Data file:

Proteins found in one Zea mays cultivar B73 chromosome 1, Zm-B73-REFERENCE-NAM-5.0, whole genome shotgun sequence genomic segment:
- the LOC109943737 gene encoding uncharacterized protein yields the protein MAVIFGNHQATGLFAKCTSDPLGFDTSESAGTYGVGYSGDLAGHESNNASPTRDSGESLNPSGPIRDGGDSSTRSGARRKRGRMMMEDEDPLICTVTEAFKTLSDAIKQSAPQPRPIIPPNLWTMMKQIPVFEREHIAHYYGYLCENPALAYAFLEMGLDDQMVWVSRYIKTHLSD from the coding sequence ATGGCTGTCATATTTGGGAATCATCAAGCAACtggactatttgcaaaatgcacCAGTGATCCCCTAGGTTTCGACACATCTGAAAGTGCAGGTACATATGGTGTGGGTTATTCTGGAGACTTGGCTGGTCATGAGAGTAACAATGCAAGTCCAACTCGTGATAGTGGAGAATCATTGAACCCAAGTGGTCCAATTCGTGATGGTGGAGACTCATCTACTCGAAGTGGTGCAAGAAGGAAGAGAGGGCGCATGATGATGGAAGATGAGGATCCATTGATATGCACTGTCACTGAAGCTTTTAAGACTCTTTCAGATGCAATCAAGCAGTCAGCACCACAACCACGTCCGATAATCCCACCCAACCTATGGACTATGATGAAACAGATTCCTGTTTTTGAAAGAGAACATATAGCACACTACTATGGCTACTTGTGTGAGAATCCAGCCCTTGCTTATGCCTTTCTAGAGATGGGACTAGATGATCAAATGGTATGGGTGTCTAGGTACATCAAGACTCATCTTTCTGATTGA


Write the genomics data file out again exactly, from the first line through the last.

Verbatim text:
Proteins found in one Zea mays cultivar B73 chromosome 1, Zm-B73-REFERENCE-NAM-5.0, whole genome shotgun sequence genomic segment:
- the LOC109943737 gene encoding uncharacterized protein yields the protein MAVIFGNHQATGLFAKCTSDPLGFDTSESAGTYGVGYSGDLAGHESNNASPTRDSGESLNPSGPIRDGGDSSTRSGARRKRGRMMMEDEDPLICTVTEAFKTLSDAIKQSAPQPRPIIPPNLWTMMKQIPVFEREHIAHYYGYLCENPALAYAFLEMGLDDQMVWVSRYIKTHLSD from the coding sequence ATGGCTGTCATATTTGGGAATCATCAAGCAACtggactatttgcaaaatgcacCAGTGATCCCCTAGGTTTCGACACATCTGAAAGTGCAGGTACATATGGTGTGGGTTATTCTGGAGACTTGGCTGGTCATGAGAGTAACAATGCAAGTCCAACTCGTGATAGTGGAGAATCATTGAACCCAAGTGGTCCAATTCGTGATGGTGGAGACTCATCTACTCGAAGTGGTGCAAGAAGGAAGAGAGGGCGCATGATGATGGAAGATGAGGATCCATTGATATGCACTGTCACTGAAGCTTTTAAGACTCTTTCAGATGCAATCAAGCAGTCAGCACCACAACCACGTCCGATAATCCCACCCAACCTATGGACTATGATGAAACAGATTCCTGTTTTTGAAAGAGAACATATAGCACACTACTATGGCTACTTGTGTGAGAATCCAGCCCTTGCTTATGCCTTTCTAGAGATGGGACTAGATGATCAAATGGTATGGGTGTCTAGGTACATCAAGACTCATCTTTCTGATTGA